Centering prayer is a modern Christian form of what in the East would be known as meditation. Along with Christian meditation, a parallel practice developed by Dom John Main, it offers contemporary Christians the opportunity to engage in this ancient and universal spiritual discipline within a fully Christian context.
The practice was developed in the early 1970s by a group of Trappist monks at St. Joseph's Abbey, in Spencer, Massachusetts, partially for their own spiritual rejuvenation and partially in response to the increasing attraction of younger Christian seekers to Eastern meditational paths. Though the method itself was first formulated by Father William Meninger, its development and popularization have been largely the work of his two prominent colleagues, Father Basil Pennington and Father Thomas Keating.
In offering centering prayer as a contemporary spiritual practice, these monks insisted that they were merely recovering and presenting in an accessible, updated form the living core of their own contemplative heritage. Father Menninger claims to have developed the method of centering prayer directly from the fourteenth-century Christian spiritual classic of Juliana of Norwich, The Cloud of Unknowing, and Thomas Keating bases his own exposition of the method largely on the desert fathers (particularly John Cassian) and St. John of the Cross.
Like all forms of meditation, the goal of centering prayer is to move beyond the "faculties" (memory, imagination, reason, and affective emotion, which tend to reinforce the self-defining mechanisms of the ego) and to open to God at the most primordial level of the soul. This aspiration, well attested in Christian mystical tradition, is known as the as the apophatic path, or "via negativa." But centering prayer is innovative in its approach. Traditional meditation practice prescribes the use of a mantra, a word or a phrase repeated continuously throughout the period of meditation as a focal point for attention. In centering prayer the "sacred word" is used not continuously but only discretely, when one is aware of being attracted by a passing thought, emotion, or sensation. Like a piece of string tied around one's finger, it serves as a simple mnemonic device to remind one to let go of the thinking and to rest in the bare presence of God.
Because the mental band in which centering prayer operates has significant overlap with the dream state, there is a tendency for the unconscious to become significantly engaged, far more so than in more traditional forms of meditation. Thomas Keating noticed this tendency (which he identified as a "purification of the unconscious") and recognized its enormous implications for the integration of ancient spiritual practice and modern psychological insight. Upon this cornerstone he constructed his highly influential teachings on the idea of "the divine therapy."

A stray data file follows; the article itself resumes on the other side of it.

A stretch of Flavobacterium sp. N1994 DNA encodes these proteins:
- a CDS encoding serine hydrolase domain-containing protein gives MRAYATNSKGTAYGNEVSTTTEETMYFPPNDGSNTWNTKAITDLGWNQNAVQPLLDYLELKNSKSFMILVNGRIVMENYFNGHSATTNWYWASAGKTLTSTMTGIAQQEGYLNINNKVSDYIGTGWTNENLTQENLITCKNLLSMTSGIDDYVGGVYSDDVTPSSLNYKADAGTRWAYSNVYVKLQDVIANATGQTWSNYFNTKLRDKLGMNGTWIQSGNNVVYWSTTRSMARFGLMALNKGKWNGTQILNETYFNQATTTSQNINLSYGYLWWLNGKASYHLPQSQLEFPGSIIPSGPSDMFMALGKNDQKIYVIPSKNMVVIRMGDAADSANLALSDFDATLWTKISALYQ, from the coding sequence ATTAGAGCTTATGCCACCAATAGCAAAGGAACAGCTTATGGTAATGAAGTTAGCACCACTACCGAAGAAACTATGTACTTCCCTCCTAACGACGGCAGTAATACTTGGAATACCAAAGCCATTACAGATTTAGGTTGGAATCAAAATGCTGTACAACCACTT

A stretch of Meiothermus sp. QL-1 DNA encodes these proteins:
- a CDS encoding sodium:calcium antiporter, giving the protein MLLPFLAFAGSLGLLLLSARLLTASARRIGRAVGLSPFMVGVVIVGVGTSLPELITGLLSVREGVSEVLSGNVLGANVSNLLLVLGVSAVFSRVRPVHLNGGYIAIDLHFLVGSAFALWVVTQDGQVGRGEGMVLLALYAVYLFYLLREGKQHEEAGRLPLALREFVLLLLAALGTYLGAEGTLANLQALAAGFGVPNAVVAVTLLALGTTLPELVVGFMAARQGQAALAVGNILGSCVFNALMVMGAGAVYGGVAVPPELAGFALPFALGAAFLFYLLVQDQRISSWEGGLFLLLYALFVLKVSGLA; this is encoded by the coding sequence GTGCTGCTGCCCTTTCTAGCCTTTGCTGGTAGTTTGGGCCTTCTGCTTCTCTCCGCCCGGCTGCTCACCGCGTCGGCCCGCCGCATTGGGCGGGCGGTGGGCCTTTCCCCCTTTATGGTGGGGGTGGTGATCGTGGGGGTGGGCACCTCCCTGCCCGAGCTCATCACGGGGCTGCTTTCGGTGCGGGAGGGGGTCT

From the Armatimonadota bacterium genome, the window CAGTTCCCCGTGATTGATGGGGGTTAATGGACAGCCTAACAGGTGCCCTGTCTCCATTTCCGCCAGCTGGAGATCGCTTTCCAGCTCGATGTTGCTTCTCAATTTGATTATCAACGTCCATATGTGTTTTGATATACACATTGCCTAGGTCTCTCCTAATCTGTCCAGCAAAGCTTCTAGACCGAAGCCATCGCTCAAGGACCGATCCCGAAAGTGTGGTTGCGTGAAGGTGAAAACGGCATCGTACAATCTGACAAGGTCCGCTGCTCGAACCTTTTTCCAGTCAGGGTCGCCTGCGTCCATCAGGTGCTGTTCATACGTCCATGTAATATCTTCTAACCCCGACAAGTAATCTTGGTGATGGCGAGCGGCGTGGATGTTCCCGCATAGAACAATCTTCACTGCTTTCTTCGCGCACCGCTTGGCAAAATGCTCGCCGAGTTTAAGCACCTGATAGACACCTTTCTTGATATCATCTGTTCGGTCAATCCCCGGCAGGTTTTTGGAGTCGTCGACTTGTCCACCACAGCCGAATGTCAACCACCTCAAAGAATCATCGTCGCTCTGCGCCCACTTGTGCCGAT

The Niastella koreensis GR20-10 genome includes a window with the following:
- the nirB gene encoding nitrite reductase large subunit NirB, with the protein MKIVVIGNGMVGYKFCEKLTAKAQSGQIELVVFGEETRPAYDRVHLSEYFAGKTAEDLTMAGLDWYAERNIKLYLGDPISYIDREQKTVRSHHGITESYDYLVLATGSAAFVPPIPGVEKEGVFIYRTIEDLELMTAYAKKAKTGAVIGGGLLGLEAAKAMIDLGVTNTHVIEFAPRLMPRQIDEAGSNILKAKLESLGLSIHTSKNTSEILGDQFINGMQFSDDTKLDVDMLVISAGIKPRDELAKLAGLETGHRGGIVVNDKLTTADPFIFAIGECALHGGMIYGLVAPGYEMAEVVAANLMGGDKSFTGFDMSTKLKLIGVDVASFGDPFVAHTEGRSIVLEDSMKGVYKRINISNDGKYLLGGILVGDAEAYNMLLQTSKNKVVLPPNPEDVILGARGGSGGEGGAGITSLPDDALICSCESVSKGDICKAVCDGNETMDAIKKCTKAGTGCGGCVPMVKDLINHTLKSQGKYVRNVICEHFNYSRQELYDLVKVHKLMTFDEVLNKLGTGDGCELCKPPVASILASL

While centering prayer has found broad acceptance within the Roman Catholic and Protestant mainstream, it is not without controversy. Like other forms of Christian meditational prayer, it has periodically come under attack from the Religious Right as a thinly disguised attempt to introduce "Eastern" spiritual practices into the Christian milieu. But it has raised concerns among some in the meditation camp as well, who look with alarm on centering prayer's instruction that it is acceptable to let go of the sacred word—a permissiveness, purists claim, that can lead to a state of fuzzy, diffuse spiritual perception known as "sinking mind." Centering prayer adherents counter that letting go of thoughts (and it is thoughts one lets go of, not the sacred word) is intended as a gesture of spiritual surrender. Theologically it resonates with Christ's prayer in the garden of Gethsemani, "Not my will but thine be done, O Lord." The goal is not a still or clear mind, but an attentive heart.
Despite its naysayers, centering prayer has gained ground steadily in thirty years. Now numbering tens of thousands of practitioners worldwide (well organized in a network called Contemplative Outreach, Ltd.), it has emerged as a significant force in the contemporary spiritual renewal.
Bourgeault, Cynthia. "From Woundedness to Union: The Psychology of Centering Prayer." Reviewfor Religious 58, no. 2 (March 1999): 158–167.
Keating, Thomas. Intimacy with God. 1994.
Keating, Thomas. Invitation to Love. 1992.
Keating, Thomas. Open Mind, Open Heart. 1987.
Pennington, Basil. Centering Prayer. 1980.
"Centering Prayer." Contemporary American Religion. . Encyclopedia.com. (September 24, 2018). http://www.encyclopedia.com/religion/legal-and-political-magazines/centering-prayer
"Centering Prayer." Contemporary American Religion. . Retrieved September 24, 2018 from Encyclopedia.com: http://www.encyclopedia.com/religion/legal-and-political-magazines/centering-prayer